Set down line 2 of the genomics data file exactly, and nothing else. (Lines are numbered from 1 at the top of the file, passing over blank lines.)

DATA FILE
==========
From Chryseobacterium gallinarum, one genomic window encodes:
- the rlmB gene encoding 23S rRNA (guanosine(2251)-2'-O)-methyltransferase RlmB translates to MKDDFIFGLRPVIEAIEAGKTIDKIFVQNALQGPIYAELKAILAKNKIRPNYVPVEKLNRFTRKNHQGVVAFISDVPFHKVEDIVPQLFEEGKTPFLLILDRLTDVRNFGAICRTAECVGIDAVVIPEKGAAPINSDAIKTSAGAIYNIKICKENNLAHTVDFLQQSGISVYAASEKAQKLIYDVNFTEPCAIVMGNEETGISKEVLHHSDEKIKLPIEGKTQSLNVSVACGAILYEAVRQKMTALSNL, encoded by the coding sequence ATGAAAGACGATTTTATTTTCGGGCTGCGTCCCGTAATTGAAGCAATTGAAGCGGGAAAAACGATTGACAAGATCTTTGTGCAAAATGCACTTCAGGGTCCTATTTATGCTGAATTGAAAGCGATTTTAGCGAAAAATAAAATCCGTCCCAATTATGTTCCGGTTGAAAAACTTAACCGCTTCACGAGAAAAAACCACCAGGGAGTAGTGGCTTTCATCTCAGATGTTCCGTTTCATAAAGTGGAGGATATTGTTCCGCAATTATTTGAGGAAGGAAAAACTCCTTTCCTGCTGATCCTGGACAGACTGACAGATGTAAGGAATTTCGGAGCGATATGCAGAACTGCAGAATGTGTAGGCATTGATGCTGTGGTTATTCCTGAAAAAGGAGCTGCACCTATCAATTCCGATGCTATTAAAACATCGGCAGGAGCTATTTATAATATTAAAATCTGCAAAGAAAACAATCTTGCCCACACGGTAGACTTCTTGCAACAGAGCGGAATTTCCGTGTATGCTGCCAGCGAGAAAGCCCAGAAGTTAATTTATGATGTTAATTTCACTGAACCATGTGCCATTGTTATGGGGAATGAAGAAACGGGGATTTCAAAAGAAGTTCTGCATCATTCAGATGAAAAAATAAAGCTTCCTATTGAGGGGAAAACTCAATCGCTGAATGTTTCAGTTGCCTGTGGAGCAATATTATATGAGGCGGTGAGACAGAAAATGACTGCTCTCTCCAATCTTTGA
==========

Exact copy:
- the rlmB gene encoding 23S rRNA (guanosine(2251)-2'-O)-methyltransferase RlmB translates to MKDDFIFGLRPVIEAIEAGKTIDKIFVQNALQGPIYAELKAILAKNKIRPNYVPVEKLNRFTRKNHQGVVAFISDVPFHKVEDIVPQLFEEGKTPFLLILDRLTDVRNFGAICRTAECVGIDAVVIPEKGAAPINSDAIKTSAGAIYNIKICKENNLAHTVDFLQQSGISVYAASEKAQKLIYDVNFTEPCAIVMGNEETGISKEVLHHSDEKIKLPIEGKTQSLNVSVACGAILYEAVRQKMTALSNL, encoded by the coding sequence ATGAAAGACGATTTTATTTTCGGGCTGCGTCCCGTAATTGAAGCAATTGAAGCGGGAAAAACGATTGACAAGATCTTTGTGCAAAATGCACTTCAGGGTCCTATTTATGCTGAATTGAAAGCGATTTTAGCGAAAAATAAAATCCGTCCCAATTATGTTCCGGTTGAAAAACTTAACCGCTTCACGAGAAAAAACCACCAGGGAGTAGTGGCTTTCATCTCAGATGTTCCGTTTCATAAAGTGGAGGATATTGTTCCGCAATTATTTGAGGAAGGAAAAACTCCTTTCCTGCTGATCCTGGACAGACTGACAGATGTAAGGAATTTCGGAGCGATATGCAGAACTGCAGAATGTGTAGGCATTGATGCTGTGGTTATTCCTGAAAAAGGAGCTGCACCTATCAATTCCGATGCTATTAAAACATCGGCAGGAGCTATTTATAATATTAAAATCTGCAAAGAAAACAATCTTGCCCACACGGTAGACTTCTTGCAACAGAGCGGAATTTCCGTGTATGCTGCCAGCGAGAAAGCCCAGAAGTTAATTTATGATGTTAATTTCACTGAACCATGTGCCATTGTTATGGGGAATGAAGAAACGGGGATTTCAAAAGAAGTTCTGCATCATTCAGATGAAAAAATAAAGCTTCCTATTGAGGGGAAAACTCAATCGCTGAATGTTTCAGTTGCCTGTGGAGCAATATTATATGAGGCGGTGAGACAGAAAATGACTGCTCTCTCCAATCTTTGA